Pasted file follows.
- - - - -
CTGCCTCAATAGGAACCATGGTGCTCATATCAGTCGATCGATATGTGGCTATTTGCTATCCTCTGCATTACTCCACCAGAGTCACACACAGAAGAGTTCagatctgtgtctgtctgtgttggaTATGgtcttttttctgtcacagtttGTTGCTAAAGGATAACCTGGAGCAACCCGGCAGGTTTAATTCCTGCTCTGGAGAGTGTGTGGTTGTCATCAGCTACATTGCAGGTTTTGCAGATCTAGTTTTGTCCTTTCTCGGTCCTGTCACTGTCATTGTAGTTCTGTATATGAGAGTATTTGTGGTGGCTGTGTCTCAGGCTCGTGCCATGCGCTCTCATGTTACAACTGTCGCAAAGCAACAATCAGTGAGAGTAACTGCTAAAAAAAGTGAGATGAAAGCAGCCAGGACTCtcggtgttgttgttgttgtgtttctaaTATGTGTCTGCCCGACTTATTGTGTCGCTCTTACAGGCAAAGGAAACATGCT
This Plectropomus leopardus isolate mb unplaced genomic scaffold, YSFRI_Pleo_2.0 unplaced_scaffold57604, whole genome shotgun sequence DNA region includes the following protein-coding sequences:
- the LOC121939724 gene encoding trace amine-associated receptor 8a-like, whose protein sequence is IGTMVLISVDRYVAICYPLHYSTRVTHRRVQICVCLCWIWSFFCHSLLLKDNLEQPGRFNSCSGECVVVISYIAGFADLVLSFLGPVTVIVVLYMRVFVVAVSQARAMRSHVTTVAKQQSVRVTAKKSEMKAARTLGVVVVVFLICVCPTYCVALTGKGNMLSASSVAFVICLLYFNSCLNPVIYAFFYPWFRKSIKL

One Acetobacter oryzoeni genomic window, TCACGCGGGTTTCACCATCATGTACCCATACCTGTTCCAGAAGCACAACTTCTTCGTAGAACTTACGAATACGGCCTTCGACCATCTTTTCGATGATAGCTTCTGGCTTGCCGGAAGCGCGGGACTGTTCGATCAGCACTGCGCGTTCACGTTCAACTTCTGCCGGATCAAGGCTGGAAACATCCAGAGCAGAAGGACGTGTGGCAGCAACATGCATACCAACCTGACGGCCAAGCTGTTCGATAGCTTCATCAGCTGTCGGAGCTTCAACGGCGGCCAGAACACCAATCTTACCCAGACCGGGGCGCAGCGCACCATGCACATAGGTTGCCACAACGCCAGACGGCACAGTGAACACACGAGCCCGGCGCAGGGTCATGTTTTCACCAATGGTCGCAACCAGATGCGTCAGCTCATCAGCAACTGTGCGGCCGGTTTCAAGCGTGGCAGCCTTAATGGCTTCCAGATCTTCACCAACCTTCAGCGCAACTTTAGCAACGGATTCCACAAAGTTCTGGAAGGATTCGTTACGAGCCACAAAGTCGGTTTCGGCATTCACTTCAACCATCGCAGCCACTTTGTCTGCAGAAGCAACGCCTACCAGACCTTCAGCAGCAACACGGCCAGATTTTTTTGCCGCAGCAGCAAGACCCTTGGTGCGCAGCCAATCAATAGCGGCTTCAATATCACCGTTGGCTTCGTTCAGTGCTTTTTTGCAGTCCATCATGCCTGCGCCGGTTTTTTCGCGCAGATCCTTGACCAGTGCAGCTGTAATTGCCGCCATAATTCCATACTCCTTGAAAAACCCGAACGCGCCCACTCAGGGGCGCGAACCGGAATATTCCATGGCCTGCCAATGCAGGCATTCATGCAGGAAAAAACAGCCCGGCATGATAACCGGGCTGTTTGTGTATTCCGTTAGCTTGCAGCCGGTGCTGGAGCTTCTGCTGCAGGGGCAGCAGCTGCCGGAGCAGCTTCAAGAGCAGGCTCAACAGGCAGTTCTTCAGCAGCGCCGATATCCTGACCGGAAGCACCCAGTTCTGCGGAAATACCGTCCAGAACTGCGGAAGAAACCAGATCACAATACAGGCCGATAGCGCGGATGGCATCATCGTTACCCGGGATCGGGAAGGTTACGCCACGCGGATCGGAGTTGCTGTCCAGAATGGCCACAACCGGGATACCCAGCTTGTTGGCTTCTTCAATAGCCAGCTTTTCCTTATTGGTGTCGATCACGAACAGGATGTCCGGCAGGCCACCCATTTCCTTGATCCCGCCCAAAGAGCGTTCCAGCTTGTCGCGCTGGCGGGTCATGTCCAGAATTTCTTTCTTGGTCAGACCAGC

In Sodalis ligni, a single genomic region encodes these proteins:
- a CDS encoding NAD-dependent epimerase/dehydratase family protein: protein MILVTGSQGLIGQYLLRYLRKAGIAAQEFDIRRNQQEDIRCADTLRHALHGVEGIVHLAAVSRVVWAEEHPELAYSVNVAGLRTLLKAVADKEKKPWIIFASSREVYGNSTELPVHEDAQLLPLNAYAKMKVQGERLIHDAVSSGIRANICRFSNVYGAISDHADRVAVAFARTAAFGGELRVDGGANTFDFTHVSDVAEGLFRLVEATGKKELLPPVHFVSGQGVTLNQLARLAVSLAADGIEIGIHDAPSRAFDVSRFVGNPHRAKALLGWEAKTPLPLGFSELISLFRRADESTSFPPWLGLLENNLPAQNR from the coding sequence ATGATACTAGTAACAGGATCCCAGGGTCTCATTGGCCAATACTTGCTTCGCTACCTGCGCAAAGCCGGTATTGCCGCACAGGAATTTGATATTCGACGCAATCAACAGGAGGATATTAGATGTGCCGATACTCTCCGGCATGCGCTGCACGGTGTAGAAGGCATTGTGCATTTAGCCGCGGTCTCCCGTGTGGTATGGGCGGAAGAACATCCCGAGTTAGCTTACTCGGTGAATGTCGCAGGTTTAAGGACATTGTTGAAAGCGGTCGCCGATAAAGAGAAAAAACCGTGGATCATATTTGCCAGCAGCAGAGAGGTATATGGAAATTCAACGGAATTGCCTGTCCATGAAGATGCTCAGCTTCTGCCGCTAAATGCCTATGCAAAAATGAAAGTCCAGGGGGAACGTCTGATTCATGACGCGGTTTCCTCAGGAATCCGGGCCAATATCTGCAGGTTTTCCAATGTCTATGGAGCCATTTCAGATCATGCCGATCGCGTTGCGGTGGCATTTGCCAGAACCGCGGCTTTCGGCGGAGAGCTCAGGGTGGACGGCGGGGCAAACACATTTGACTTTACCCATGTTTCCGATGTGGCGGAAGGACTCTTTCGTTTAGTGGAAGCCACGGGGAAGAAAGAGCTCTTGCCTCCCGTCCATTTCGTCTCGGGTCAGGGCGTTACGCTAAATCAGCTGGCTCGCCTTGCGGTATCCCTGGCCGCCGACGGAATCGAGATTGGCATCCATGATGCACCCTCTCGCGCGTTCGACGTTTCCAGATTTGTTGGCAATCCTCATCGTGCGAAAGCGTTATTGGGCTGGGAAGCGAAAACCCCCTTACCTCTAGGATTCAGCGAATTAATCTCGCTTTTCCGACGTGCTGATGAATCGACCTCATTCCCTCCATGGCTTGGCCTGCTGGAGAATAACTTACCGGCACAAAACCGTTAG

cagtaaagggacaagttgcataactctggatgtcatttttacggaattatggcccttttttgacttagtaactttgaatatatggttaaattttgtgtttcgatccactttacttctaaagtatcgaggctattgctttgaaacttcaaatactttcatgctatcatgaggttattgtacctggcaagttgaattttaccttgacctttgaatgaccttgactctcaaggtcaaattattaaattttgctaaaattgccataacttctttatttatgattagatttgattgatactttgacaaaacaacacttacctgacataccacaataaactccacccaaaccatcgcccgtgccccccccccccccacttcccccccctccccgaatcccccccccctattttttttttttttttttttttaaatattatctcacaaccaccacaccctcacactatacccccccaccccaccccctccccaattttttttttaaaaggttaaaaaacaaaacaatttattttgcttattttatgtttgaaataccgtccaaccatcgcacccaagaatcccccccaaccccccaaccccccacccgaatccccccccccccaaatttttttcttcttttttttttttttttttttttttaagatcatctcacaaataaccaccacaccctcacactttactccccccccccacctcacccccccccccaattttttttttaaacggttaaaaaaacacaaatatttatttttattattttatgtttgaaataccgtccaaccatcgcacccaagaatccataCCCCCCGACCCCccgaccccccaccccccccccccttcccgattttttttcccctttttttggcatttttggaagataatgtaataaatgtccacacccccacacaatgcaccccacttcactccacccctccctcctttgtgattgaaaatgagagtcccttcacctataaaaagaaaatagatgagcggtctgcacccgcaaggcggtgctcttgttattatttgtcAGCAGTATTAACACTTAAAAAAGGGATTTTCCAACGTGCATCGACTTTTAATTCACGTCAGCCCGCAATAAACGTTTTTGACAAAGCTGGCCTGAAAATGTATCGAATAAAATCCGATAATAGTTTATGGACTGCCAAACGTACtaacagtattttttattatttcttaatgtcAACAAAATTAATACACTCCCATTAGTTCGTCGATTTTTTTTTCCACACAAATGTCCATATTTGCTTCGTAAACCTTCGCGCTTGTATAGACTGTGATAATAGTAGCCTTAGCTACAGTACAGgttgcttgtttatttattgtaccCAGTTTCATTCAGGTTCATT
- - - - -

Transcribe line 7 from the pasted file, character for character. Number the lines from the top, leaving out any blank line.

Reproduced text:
cagtaaagggacaagttgcataactctggatgtcatttttacggaattatggcccttttttgacttagtaactttgaatatatggttaaattttgtgtttcgatccactttacttctaaagtatcgaggctattgctttgaaacttcaaatactttcatgctatcatgaggttattgtacctggcaagttgaattttaccttgacctttgaatgaccttgactctcaaggtcaaattattaaattttgctaaaattgccataacttctttatttatgattagatttgattgatactttgacaaaacaacacttacctgacataccacaataaactccacccaaaccatcgcccgtgccccccccccccccacttcccccccctccccgaatcccccccccctattttttttttttttttttttttaaatattatctcacaaccaccacaccctcacactatacccccccaccccaccccctccccaattttttttttaaaaggttaaaaaacaaaacaatttattttgcttattttatgtttgaaataccgtccaaccatcgcacccaagaatcccccccaaccccccaaccccccacccgaatccccccccccccaaatttttttcttcttttttttttttttttttttttttaagatcatctcacaaataaccaccacaccctcacactttactccccccccccacctcacccccccccccaattttttttttaaacggttaaaaaaacacaaatatttatttttattattttatgtttgaaataccgtccaaccatcgcacccaagaatccataCCCCCCGACCCCccgaccccccaccccccccccccttcccgattttttttcccctttttttggcatttttggaagataatgtaataaatgtccacacccccacacaatgcaccccacttcactccacccctccctcctttgtgattgaaaatgagagtcccttcacctataaaaagaaaatagatgagcggtctgcacccgcaaggcggtgctcttgttattatttgtcAGCAGTATTAACACTTAAAAAAGGGATTTTCCAACGTGCATCGACTTTTAATTCACGTCAGCCCGCAATAAACGTTTTTGACAAAGCTGGCCTGAAAATGTATCGAATAAAATCCGATAATAGTTTATGGACTGCCAAACGTACtaacagtattttttattatttcttaatgtcAACAAAATTAATACACTCCCATTAGTTCGTCGATTTTTTTTTCCACACAAATGTCCATATTTGCTTCGTAAACCTTCGCGCTTGTATAGACTGTGATAATAGTAGCCTTAGCTACAGTACAGgttgcttgtttatttattgtaccCAGTTTCATTCAGGTTCATT